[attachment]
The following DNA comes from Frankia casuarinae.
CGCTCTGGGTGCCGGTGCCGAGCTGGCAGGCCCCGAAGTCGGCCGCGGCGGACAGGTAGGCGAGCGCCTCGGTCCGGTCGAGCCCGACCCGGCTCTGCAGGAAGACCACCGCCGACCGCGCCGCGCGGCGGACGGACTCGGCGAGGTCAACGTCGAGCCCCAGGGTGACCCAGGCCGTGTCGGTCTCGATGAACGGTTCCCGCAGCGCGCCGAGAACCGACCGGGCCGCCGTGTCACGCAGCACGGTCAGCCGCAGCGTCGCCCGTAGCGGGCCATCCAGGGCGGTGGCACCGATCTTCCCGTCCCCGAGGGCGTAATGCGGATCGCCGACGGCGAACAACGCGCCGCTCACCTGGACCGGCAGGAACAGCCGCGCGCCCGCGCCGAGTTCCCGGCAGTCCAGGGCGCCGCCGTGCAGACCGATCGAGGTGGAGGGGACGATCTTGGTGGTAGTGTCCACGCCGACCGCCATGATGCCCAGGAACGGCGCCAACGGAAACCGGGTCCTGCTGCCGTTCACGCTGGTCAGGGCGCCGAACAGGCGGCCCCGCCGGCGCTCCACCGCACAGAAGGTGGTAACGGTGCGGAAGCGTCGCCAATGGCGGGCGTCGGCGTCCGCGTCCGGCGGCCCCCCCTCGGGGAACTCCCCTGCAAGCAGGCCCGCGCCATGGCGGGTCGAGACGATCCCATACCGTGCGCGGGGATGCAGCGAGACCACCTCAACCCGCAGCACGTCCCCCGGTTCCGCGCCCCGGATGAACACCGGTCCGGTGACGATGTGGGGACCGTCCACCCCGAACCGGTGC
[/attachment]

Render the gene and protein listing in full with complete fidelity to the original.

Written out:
The following DNA comes from Frankia casuarinae.
CGCTCTGGGTGCCGGTGCCGAGCTGGCAGGCCCCGAAGTCGGCCGCGGCGGACAGGTAGGCGAGCGCCTCGGTCCGGTCGAGCCCGACCCGGCTCTGCAGGAAGACCACCGCCGACCGCGCCGCGCGGCGGACGGACTCGGCGAGGTCAACGTCGAGCCCCAGGGTGACCCAGGCCGTGTCGGTCTCGATGAACGGTTCCCGCAGCGCGCCGAGAACCGACCGGGCCGCCGTGTCACGCAGCACGGTCAGCCGCAGCGTCGCCCGTAGCGGGCCATCCAGGGCGGTGGCACCGATCTTCCCGTCCCCGAGGGCGTAATGCGGATCGCCGACGGCGAACAACGCGCCGCTCACCTGGACCGGCAGGAACAGCCGCGCGCCCGCGCCGAGTTCCCGGCAGTCCAGGGCGCCGCCGTGCAGACCGATCGAGGTGGAGGGGACGATCTTGGTGGTAGTGTCCACGCCGACCGCCATGATGCCCAGGAACGGCGCCAACGGAAACCGGGTCCTGCTGCCGTTCACGCTGGTCAGGGCGCCGAACAGGCGGCCCCGCCGGCGCTCCACCGCACAGAAGGTGGTAACGGTGCGGAAGCGTCGCCAATGGCGGGCGTCGGCGTCCGCGTCCGGCGGCCCCCCCTCGGGGAACTCCCCTGCAAGCAGGCCCGCGCCATGGCGGGTCGAGACGATCCCATACCGTGCGCGGGGATGCAGCGAGACCACCTCAACCCGCAGCACGTCCCCCGGTTCCGCGCCCCGGATGAACACCGGTCCGGTGACGATGTGGGGACCGTCCACCCCGAACCGGTGC